This past week at a Chief Executive Network (CEN) event in Chicago, I was fortunate to see a wonderful speaker, Stephanie Wachman, who presented some great ideas on time management. She really explained in simple terms how to conserve energy, get more stuff done, and be less stressed.
CEN is a member organization that helps chief executives improve their effectiveness and gain competitive advantage. Members are placed in industry-specific, revenue compatible, non-competing groups facilitated by trained experts to share innovative ideas, solve specific problems and uncover best practices.
The process includes members meeting with peers in their industry to discuss achievements and challenges. This enables them to get high-quality feedback with no need to continually brief other members on industry dynamics, challenges, trends, business models, etc.
Participants learn from peers who have gone down that road before, which saves them from making the same costly mistakes. They also get valuable information on how to handle challenges they are currently dealing with.
Members come away from meetings with actionable results which can be immediately implemented.
Prior to launching her coaching company, Stephanie served as an executive director of sales in the office products industry, reporting directly to the president and the board of directors. Her role included managing and training a team of 100 global salespeople and she was responsible for developing products, sales and promotions for retailers such as Walmart, Office Depot and Staples both in North America and internationally.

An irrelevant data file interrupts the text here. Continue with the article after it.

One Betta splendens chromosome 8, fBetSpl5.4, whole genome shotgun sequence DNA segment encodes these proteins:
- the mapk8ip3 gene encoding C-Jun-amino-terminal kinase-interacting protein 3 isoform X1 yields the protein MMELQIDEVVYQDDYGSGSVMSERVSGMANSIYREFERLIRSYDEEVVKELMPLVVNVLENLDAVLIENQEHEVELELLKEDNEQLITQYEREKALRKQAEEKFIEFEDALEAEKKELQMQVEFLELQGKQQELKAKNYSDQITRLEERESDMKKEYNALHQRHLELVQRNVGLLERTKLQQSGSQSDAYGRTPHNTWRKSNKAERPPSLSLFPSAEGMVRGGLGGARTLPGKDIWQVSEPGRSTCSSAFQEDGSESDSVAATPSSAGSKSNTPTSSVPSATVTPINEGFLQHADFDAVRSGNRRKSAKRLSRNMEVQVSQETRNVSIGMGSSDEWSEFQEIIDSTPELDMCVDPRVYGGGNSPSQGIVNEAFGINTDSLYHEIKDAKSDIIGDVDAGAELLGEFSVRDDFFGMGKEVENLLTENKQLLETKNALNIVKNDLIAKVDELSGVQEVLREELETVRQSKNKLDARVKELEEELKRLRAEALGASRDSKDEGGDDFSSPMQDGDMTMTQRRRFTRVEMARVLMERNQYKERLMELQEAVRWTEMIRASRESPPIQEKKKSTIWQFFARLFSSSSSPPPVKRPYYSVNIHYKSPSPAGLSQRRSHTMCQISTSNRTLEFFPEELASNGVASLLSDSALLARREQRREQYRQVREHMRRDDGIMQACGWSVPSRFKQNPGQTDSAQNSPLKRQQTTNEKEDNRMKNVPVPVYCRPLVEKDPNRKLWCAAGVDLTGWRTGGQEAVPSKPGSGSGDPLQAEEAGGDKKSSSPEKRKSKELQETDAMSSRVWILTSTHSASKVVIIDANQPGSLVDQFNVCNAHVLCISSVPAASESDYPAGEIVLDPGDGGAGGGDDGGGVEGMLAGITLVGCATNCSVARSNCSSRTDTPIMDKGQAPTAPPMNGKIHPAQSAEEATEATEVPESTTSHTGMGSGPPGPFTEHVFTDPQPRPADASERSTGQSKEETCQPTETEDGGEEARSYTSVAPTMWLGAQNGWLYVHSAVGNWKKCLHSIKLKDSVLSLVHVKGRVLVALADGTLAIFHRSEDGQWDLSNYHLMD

She was born in Montreal, Quebec, Canada where she received her BA in Communications from McGill University. She is the author of OWN Your Time; professional time management strategies for a profitable and balanced life.
Although some of her ideas may appear basic, they are timeless truths. Many of us know them, but do we practice them? She believes you must take the time to save time. Stephanie says you should
Ask yourself three things every morning:
- What are the three things I need to complete today?
- What is the one thing I could do to make my day successful?
- Am I committed to making time to think at a higher level every day?
In her workshops you will learn to identify those time saboteurs, prioritize your tasks, improve your time-management skills, and consistently set and achieve goals.
Here is just a sample of some
Ideas to save time and take control of your life:
- Avoid multitasking; If the truth be known, the brain is technically unable to truly multitask. When it focuses on one task, it is unable to focus on another. A study by the Psychiatric Institute found that distracted workers suffered from IQ reductions up to 14%
- Just say no to others; Understand that when you say yes to one thing, you are actually saying no to other priorities that may be more important to your success.
- Think strategically every day; If you don’t manage your schedule in advance, somebody else will.
- Practice brain dumping; Take time through the day to rest, nap, or meditate. This allows the brain to defrag and opens it up for additional information and reduces stress.
- Choose carefully the meetings you attend; Surveys show that the biggest time burner for workers is attending meetings, especially unscheduled ones.
My question for managers:
What methods are you using to maintain control of your personal time and protect your employees’ schedule?
Joseph Sherren, CSP, HoF,
Global Speaking Fellow
International Business Transformation Specialist.
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